Janssen (Johnson & Johnson) COVID-19 vaccine Phase 3 trials

Nearly 80,000 doses of the one-shot Johnson & Johnson vaccine are expected at mass vaccination sites around Illinois early this month, such as the one in Chicago at United Center, where thousands of seniors have booked appointments.

Dr. Habibul Ahsan, who ran trials for the J&J vaccine at the Institute for Population and Precision Health at the University of Chicago, stressed that the vaccine is safe, well-tolerated and more or less wiped out hospitalizations and deaths among the 44,000 people who participated in the trial that preceded its FDA clearance.

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Habibul Ahsan, director of the Institute for Population and Precision Health at the University of Chicago

Vaccines work against infectious diseases by exposing the body to some elements of the infectious agent — in this case, the coronavirus — in a format such that the agent does not cause people harm but still causes an immune response. If the coronavirus comes into contact with the body in the future, it would then fight off the infection.

COVID-19 vaccines work by preventing the coronavirus' spike protein from attaching onto cells and infecting tissues. But instead of the mRNA vaccines manufactured by Moderna and Pfizer-BioNTech, which harmlessly expose the body and immune system to an element of the coronavirus' genetic code, the J&J vaccine is a "viral vector" vaccine, using a reasonably harmless adenovirus (which causes a common cold) that has been engineered to carry the code for the coronavirus' spike protein.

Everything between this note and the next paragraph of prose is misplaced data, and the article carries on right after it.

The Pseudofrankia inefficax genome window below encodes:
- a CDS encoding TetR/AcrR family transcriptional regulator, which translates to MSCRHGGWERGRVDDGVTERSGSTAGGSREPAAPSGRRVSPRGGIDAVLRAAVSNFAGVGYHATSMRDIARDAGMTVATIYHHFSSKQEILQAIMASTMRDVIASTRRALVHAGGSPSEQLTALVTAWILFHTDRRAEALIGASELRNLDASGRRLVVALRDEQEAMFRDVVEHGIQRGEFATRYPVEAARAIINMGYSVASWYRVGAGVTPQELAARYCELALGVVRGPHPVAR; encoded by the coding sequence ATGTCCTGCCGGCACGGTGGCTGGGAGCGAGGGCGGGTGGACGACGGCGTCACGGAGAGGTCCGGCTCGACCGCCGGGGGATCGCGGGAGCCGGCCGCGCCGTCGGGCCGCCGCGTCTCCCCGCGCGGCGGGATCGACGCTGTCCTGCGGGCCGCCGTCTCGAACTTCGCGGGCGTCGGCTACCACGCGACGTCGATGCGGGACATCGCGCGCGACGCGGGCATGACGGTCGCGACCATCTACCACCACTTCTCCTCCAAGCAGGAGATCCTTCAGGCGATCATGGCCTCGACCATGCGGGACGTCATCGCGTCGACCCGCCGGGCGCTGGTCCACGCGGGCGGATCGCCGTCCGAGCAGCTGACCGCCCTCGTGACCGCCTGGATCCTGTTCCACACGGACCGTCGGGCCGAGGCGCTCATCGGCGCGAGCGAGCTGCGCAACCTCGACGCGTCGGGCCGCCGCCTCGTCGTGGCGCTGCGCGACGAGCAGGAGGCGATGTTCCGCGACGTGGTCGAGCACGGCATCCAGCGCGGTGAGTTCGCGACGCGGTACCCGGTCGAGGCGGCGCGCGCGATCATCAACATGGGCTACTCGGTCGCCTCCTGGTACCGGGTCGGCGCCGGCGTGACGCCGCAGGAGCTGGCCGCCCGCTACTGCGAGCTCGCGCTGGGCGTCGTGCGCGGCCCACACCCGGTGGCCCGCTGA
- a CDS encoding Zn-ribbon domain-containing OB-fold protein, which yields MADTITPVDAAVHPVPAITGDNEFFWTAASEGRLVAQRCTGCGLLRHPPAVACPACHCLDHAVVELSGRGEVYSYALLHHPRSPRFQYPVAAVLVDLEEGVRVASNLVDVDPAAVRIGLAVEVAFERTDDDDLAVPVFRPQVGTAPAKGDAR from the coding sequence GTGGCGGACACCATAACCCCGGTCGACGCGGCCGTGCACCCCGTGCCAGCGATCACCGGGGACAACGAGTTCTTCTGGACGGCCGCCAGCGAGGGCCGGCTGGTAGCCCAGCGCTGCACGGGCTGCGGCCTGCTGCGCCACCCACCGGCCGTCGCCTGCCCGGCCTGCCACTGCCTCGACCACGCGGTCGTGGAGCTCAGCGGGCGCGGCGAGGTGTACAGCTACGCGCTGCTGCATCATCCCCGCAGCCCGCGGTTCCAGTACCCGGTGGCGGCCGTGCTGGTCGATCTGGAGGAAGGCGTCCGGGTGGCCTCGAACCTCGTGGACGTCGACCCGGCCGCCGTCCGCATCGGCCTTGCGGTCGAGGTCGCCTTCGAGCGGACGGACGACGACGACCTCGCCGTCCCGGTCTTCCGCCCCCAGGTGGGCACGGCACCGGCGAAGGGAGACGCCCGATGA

"Once you insert it into your muscle cell, it does exactly what it's supposed to do like any other vaccine," Ahsan said. "It exposes the body, so the body sees some foreign element. It develops immunity and antibody cells, all of those. In the future, when the real virus comes, those can fight the real coronavirus."

J&J has used viral vector vaccines before against diseases like Zika virus — because the technology already existed, researchers could quickly adapt it to the coronavirus last year — and Ahsan said more than 100,000 people have already been vaccinated against COVID-19 with the vaccine.

While the Moderna and Pfizer vaccines, when submitting data for approval from the FDA, showed efficacy rates of around 95% each, the J&J vaccine was shown to be 72% protective in the United States. But Ahsan said immunity is more complicated than that.

There is immediate immunity: the body recognizes that something it does not recognize has been injected into it, and the immune system fights against it. After that, the immune system begins making antibodies, the proteins that neutralize viruses and other pathogens. Weeks later, the body programs the rest of its immune cells to further recognize pathogens like the coronavirus.